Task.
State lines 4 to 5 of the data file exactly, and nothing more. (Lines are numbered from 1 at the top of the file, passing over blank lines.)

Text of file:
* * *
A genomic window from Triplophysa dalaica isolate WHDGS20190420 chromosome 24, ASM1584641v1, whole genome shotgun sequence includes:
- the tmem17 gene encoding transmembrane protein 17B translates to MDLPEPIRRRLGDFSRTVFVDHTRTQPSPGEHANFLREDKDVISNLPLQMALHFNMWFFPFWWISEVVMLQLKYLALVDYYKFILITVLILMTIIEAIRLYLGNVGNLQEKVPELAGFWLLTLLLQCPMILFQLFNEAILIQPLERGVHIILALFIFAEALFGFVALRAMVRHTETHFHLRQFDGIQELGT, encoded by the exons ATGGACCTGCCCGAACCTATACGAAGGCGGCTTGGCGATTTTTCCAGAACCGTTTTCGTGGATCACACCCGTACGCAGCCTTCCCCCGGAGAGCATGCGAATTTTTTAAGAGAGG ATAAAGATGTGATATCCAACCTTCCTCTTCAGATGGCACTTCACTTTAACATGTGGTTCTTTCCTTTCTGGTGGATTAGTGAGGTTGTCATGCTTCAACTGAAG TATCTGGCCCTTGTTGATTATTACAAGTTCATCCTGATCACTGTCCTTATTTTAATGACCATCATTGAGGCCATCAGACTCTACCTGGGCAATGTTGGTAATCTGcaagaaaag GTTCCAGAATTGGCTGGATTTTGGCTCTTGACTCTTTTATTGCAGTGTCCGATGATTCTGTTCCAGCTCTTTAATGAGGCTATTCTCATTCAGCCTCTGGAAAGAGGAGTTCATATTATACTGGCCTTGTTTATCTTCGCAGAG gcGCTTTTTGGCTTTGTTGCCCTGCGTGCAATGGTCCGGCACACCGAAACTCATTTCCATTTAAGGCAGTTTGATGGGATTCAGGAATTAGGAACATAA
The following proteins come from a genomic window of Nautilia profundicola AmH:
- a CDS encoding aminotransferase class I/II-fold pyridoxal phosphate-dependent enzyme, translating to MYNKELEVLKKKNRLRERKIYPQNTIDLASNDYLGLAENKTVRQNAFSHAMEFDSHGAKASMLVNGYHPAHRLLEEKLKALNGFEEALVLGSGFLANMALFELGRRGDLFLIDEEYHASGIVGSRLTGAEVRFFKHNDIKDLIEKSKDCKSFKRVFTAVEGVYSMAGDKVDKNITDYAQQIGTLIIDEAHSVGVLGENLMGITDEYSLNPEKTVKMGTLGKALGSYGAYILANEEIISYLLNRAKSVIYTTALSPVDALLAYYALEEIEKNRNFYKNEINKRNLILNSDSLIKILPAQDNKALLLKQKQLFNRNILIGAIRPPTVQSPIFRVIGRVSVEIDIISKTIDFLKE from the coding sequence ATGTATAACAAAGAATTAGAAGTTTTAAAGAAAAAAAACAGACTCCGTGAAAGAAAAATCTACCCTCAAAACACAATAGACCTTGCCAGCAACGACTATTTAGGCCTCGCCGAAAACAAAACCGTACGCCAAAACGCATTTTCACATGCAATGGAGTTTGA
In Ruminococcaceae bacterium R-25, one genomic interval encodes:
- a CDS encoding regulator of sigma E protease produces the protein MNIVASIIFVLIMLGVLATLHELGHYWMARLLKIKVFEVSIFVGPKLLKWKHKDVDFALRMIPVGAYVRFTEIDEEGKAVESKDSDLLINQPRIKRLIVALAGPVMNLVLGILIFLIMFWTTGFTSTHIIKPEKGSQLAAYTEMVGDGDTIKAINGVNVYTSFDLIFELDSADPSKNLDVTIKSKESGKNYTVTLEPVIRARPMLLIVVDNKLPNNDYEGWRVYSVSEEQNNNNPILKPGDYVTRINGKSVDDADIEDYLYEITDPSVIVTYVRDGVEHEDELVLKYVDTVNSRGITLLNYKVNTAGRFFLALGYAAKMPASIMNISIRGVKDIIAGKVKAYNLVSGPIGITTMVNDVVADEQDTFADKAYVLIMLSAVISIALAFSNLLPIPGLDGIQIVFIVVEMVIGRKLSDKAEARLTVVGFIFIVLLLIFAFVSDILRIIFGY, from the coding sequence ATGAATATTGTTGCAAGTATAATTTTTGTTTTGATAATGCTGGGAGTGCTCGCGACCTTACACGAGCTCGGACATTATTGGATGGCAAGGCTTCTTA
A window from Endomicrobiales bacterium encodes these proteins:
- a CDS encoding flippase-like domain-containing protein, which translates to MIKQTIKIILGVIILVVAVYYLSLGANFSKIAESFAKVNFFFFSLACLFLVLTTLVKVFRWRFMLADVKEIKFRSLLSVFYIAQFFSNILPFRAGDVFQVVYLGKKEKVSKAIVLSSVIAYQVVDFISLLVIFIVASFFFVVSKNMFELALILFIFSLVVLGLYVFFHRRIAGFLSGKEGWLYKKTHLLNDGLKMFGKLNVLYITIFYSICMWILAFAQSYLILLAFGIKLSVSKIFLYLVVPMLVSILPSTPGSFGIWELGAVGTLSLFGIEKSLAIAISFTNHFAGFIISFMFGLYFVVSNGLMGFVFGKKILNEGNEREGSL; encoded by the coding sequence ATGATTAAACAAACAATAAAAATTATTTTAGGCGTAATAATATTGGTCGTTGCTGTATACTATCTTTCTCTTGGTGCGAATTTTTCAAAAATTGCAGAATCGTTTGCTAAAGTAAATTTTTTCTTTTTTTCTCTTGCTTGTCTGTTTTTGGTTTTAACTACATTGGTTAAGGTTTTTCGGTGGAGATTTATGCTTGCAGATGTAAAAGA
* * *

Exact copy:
- a CDS encoding aminotransferase class I/II-fold pyridoxal phosphate-dependent enzyme, translating to MYNKELEVLKKKNRLRERKIYPQNTIDLASNDYLGLAENKTVRQNAFSHAMEFDSHGAKASMLVNGYHPAHRLLEEKLKALNGFEEALVLGSGFLANMALFELGRRGDLFLIDEEYHASGIVGSRLTGAEVRFFKHNDIKDLIEKSKDCKSFKRVFTAVEGVYSMAGDKVDKNITDYAQQIGTLIIDEAHSVGVLGENLMGITDEYSLNPEKTVKMGTLGKALGSYGAYILANEEIISYLLNRAKSVIYTTALSPVDALLAYYALEEIEKNRNFYKNEINKRNLILNSDSLIKILPAQDNKALLLKQKQLFNRNILIGAIRPPTVQSPIFRVIGRVSVEIDIISKTIDFLKE from the coding sequence ATGTATAACAAAGAATTAGAAGTTTTAAAGAAAAAAAACAGACTCCGTGAAAGAAAAATCTACCCTCAAAACACAATAGACCTTGCCAGCAACGACTATTTAGGCCTCGCCGAAAACAAAACCGTACGCCAAAACGCATTTTCACATGCAATGGAGTTTGA
In Ruminococcaceae bacterium R-25, one genomic interval encodes: